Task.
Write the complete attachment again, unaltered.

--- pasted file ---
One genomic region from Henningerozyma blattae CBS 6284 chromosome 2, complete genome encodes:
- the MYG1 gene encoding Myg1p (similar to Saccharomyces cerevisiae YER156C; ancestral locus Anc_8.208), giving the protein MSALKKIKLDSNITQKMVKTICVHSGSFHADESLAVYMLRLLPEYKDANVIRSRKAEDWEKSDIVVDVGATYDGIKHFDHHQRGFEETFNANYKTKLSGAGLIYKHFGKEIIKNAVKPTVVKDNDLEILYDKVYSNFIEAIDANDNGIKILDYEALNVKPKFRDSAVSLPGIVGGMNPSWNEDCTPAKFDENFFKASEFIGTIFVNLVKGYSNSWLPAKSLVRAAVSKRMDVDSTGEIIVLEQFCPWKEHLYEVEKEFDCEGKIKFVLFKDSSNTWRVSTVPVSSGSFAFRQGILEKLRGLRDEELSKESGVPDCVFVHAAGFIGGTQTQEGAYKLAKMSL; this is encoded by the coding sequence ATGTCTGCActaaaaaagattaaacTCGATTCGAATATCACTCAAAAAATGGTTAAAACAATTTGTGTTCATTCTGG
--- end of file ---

One genomic region from Henningerozyma blattae CBS 6284 chromosome 2, complete genome encodes:
- the MYG1 gene encoding Myg1p (similar to Saccharomyces cerevisiae YER156C; ancestral locus Anc_8.208), giving the protein MSALKKIKLDSNITQKMVKTICVHSGSFHADESLAVYMLRLLPEYKDANVIRSRKAEDWEKSDIVVDVGATYDGIKHFDHHQRGFEETFNANYKTKLSGAGLIYKHFGKEIIKNAVKPTVVKDNDLEILYDKVYSNFIEAIDANDNGIKILDYEALNVKPKFRDSAVSLPGIVGGMNPSWNEDCTPAKFDENFFKASEFIGTIFVNLVKGYSNSWLPAKSLVRAAVSKRMDVDSTGEIIVLEQFCPWKEHLYEVEKEFDCEGKIKFVLFKDSSNTWRVSTVPVSSGSFAFRQGILEKLRGLRDEELSKESGVPDCVFVHAAGFIGGTQTQEGAYKLAKMSL; this is encoded by the coding sequence ATGTCTGCActaaaaaagattaaacTCGATTCGAATATCACTCAAAAAATGGTTAAAACAATTTGTGTTCATTCTGG